By Andrew Spence
Cricket’s most infamous Test series has been immortalised in a new bar at one of Australia’s favourite ovals.
The Bodyline Bar will open on Saturday at the Adelaide Oval to coincide with the first day of the Adelaide Ashes Test – the first to be played in a day/night format.
The bar is in the western members stand at Adelaide Oval, which was also the site of the bloody third match of the 1932-33 Bodyline series between Australia and England. It features a range of memorabilia from the Bodyline series and is designed to capture the feel of a bygone era.
A $535 million redevelopment of Adelaide Oval was completed in 2014 and transformed the historic oval into a world-class stadium.
South Australian Cricket Association President Andrew Sinclair says planning for the Bodyline Bar began in 2012 and the space set aside soon after but it had taken longer than expected to come to fruition. However, he says its opening to coincide with day one of the first day/night Ashes test was ideal.
“The quality of the fit out is top notch with a view towards trying to create the ambience of a Long Room at the MCG or Lords,” SACA President Andrew Sinclair says.
“The Adelaide Oval has a lot of corporate suites but it doesn’t have a room that really recognises the history of Adelaide Oval and that’s what this is about.
“Part of the reason the redevelopment has been so successful is because it has an eye on the history of Adelaide Oval – we’ve kept the scoreboard and the hill and I think this (bar) is the same. Adelaide Oval and the Bodyline Series seem to go hand in hand when you talk cricket so it was an opportunity to say ‘why don’t we celebrate that’.”
Day two of the third test at Adelaide Oval in 1933 was possibly the single most intense day of the infamous Bodyline series. The Australian batsmen, including Sir Donald Bradman faced a barrage of short-pitched bowling and when captain Bill Woodfull was struck in the heart by a ball from Harold Larwood, police lined the boundary in preparation for a riot.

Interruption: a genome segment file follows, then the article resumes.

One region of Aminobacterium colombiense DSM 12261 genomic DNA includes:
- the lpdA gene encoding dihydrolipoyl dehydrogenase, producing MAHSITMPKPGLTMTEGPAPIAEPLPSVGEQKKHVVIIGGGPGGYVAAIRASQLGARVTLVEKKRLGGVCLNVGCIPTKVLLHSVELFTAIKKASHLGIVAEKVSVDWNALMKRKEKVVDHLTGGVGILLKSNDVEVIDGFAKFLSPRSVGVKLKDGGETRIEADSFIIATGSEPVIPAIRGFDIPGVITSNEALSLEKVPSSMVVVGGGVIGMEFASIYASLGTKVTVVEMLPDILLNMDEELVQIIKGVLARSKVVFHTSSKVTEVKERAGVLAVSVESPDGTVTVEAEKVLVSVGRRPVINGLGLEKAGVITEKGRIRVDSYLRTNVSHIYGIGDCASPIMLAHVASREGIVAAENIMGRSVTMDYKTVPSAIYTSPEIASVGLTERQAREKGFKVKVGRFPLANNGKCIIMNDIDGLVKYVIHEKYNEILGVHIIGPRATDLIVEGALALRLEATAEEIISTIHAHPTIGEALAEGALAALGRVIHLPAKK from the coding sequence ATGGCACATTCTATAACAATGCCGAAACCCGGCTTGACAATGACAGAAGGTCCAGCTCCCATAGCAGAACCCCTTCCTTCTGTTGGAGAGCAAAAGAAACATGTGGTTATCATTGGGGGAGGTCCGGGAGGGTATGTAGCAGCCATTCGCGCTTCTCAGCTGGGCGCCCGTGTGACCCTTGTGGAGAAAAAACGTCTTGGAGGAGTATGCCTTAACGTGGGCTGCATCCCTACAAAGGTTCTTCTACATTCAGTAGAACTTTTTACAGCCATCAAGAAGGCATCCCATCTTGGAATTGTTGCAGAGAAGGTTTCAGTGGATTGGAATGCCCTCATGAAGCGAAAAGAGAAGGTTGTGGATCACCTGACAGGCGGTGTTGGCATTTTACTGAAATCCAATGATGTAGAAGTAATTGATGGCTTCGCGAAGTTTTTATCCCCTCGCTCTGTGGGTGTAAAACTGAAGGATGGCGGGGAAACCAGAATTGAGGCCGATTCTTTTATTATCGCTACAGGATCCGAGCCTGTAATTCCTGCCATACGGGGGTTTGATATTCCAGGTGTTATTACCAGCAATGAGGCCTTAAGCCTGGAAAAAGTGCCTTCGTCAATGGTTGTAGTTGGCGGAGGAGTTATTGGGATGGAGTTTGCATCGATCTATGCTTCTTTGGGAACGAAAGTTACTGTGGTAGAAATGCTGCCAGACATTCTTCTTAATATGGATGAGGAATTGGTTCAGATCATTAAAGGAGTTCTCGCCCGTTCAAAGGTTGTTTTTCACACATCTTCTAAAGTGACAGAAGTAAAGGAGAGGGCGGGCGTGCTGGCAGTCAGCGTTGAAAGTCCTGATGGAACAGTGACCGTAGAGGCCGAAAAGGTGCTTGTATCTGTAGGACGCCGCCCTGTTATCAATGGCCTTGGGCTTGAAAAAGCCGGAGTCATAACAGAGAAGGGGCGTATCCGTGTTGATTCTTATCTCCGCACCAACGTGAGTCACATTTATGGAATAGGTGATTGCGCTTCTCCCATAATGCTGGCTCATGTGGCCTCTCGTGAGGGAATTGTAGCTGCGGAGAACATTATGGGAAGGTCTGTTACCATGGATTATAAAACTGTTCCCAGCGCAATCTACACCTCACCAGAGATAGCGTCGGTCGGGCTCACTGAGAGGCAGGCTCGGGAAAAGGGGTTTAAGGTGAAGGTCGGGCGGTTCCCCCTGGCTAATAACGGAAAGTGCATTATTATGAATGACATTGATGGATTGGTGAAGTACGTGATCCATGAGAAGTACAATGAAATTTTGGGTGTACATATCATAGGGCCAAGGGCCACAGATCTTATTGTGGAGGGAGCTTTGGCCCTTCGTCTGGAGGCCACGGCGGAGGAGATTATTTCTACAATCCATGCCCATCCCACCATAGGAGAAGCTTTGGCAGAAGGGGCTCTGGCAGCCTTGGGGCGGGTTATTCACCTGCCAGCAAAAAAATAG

The riot never eventuated but a guard armed with a rifle was posted to the Adelaide Oval pitch each night of the match amid fears the irate public would dig up the wicket. His rifle is now on display in the Bodyline bar.
Other items in the bar include Clarrie Grimmett’s full playing outfit, a bat signed by both Bodyline sides and the clock that overlooked the ground in 1933 from the top of the members stand.
Tables in the bar have been fashioned from the turnstiles that let fans into the ground from 1880 to the early 2000s and three televisions will show highlights from the Bodyline series while a speaker plays radio commentary from 1933.
The walls feature large images of 17 of the players who took part in the game, including Bradman, Woodfull, Victor Richardson, Grimmett and Bert Oldfield and England’s Douglas Jardine, Larwood and Wally Hammond. The images and their accompanying descriptions were taken from cricket cards included in cigarette packs in 1933.
It is believed to be the only bar in the world that celebrates the sport’s most infamous series between its fiercest rivals. Bodyline was a tactic used by England whereby its pace bowlers aimed short-pitched deliveries at the upper bodies of Australian batsmen and placed the field accordingly. It ultimately led to a change to the laws of cricket in 1935, which effectively outlawed the practice.
The 210-person capacity bar is set to be a permanent fixture at Adelaide Oval during cricket and football seasons. Like several other rooms in the ground, it is also available to be hired out for private functions such as birthday parties when matches are not in progress.
Sinclair says the wood floors and joinery and the brass beer tap fittings were all designed to give the room a sense of grandeur.
“It’s trying to recognise the history of the most historic Test match ever played at the Adelaide Oval and I hope it’s there for a long time.”
Despite the bar not being open yet, SACA members are already voting with their feet. A ballot system was used to grant access to the Bodyline Bar during the upcoming test and all 15 sessions are booked out.
Coincidentally, the record for the biggest test match cricket attendance at Adelaide Oval – 50,962 – was set during the Bodyline Test in 1933. That record is expected to be broken this weekend. The Bodyline Test also holds the Adelaide Oval attendance record of 172,361 across the five days of a test.